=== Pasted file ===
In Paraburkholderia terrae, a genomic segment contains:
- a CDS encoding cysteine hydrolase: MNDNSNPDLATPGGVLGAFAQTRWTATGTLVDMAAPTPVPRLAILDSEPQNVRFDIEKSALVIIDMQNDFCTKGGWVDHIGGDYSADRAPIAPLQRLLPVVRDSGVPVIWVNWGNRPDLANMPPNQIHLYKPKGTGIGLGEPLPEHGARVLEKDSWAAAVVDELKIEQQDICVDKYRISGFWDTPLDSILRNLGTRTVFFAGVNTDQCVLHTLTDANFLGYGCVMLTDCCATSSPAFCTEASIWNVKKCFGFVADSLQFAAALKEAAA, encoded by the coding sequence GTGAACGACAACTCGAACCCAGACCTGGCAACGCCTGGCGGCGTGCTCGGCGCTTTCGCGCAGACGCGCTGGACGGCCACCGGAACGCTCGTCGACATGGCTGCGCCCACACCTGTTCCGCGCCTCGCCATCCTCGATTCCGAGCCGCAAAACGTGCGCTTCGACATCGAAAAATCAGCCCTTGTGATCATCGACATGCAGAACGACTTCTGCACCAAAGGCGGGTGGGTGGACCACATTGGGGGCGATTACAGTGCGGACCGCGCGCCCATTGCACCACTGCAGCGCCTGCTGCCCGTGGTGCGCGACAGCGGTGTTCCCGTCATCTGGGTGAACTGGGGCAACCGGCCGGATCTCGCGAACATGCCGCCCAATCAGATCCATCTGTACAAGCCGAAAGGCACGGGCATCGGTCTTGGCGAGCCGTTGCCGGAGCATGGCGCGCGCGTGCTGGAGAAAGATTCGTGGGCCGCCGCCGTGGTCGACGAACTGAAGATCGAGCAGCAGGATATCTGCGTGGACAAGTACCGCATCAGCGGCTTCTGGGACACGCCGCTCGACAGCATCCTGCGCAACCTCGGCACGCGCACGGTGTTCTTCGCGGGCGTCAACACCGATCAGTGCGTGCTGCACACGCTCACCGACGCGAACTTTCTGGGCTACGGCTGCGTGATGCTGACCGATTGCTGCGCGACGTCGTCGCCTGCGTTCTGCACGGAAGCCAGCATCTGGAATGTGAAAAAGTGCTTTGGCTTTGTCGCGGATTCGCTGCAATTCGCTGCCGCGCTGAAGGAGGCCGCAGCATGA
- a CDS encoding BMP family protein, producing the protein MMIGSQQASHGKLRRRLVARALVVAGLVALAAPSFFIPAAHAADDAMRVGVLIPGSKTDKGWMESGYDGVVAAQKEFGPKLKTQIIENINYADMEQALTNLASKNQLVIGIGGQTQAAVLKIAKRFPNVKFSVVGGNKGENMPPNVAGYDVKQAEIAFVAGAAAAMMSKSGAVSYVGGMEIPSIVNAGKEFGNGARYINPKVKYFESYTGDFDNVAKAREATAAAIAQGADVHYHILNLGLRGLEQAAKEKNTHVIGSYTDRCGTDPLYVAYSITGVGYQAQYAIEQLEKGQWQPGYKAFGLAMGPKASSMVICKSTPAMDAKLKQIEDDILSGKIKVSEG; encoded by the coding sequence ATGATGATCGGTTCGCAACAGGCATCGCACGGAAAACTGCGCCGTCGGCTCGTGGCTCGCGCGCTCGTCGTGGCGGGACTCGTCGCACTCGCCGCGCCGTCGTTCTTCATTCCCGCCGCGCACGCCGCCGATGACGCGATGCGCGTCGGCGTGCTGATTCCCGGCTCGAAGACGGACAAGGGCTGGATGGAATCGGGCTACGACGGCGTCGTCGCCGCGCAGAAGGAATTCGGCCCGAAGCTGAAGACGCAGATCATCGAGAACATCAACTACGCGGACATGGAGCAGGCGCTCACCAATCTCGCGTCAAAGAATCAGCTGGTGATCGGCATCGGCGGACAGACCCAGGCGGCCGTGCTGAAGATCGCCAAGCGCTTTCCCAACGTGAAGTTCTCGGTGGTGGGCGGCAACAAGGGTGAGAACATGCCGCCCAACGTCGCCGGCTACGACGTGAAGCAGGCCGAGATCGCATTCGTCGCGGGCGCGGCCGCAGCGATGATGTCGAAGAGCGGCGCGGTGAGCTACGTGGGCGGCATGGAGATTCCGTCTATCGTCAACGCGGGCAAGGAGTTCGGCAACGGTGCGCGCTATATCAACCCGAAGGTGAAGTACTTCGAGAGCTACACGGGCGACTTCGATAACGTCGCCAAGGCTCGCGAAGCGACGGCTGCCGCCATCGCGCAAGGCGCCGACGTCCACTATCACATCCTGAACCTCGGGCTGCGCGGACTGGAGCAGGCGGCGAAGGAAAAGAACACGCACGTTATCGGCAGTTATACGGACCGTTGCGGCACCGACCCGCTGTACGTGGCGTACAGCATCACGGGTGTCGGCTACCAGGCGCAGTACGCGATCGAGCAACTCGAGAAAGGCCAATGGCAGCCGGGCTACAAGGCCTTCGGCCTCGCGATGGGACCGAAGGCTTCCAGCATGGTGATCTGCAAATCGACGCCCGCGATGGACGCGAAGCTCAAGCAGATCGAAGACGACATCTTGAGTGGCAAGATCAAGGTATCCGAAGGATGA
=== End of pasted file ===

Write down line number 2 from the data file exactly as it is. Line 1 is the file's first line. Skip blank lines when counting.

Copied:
- a CDS encoding cysteine hydrolase: MNDNSNPDLATPGGVLGAFAQTRWTATGTLVDMAAPTPVPRLAILDSEPQNVRFDIEKSALVIIDMQNDFCTKGGWVDHIGGDYSADRAPIAPLQRLLPVVRDSGVPVIWVNWGNRPDLANMPPNQIHLYKPKGTGIGLGEPLPEHGARVLEKDSWAAAVVDELKIEQQDICVDKYRISGFWDTPLDSILRNLGTRTVFFAGVNTDQCVLHTLTDANFLGYGCVMLTDCCATSSPAFCTEASIWNVKKCFGFVADSLQFAAALKEAAA, encoded by the coding sequence GTGAACGACAACTCGAACCCAGACCTGGCAACGCCTGGCGGCGTGCTCGGCGCTTTCGCGCAGACGCGCTGGACGGCCACCGGAACGCTCGTCGACATGGCTGCGCCCACACCTGTTCCGCGCCTCGCCATCCTCGATTCCGAGCCGCAAAACGTGCGCTTCGACATCGAAAAATCAGCCCTTGTGATCATCGACATGCAGAACGACTTCTGCACCAAAGGCGGGTGGGTGGACCACATTGGGGGCGATTACAGTGCGGACCGCGCGCCCATTGCACCACTGCAGCGCCTGCTGCCCGTGGTGCGCGACAGCGGTGTTCCCGTCATCTGGGTGAACTGGGGCAACCGGCCGGATCTCGCGAACATGCCGCCCAATCAGATCCATCTGTACAAGCCGAAAGGCACGGGCATCGGTCTTGGCGAGCCGTTGCCGGAGCATGGCGCGCGCGTGCTGGAGAAAGATTCGTGGGCCGCCGCCGTGGTCGACGAACTGAAGATCGAGCAGCAGGATATCTGCGTGGACAAGTACCGCATCAGCGGCTTCTGGGACACGCCGCTCGACAGCATCCTGCGCAACCTCGGCACGCGCACGGTGTTCTTCGCGGGCGTCAACACCGATCAGTGCGTGCTGCACACGCTCACCGACGCGAACTTTCTGGGCTACGGCTGCGTGATGCTGACCGATTGCTGCGCGACGTCGTCGCCTGCGTTCTGCACGGAAGCCAGCATCTGGAATGTGAAAAAGTGCTTTGGCTTTGTCGCGGATTCGCTGCAATTCGCTGCCGCGCTGAAGGAGGCCGCAGCATGA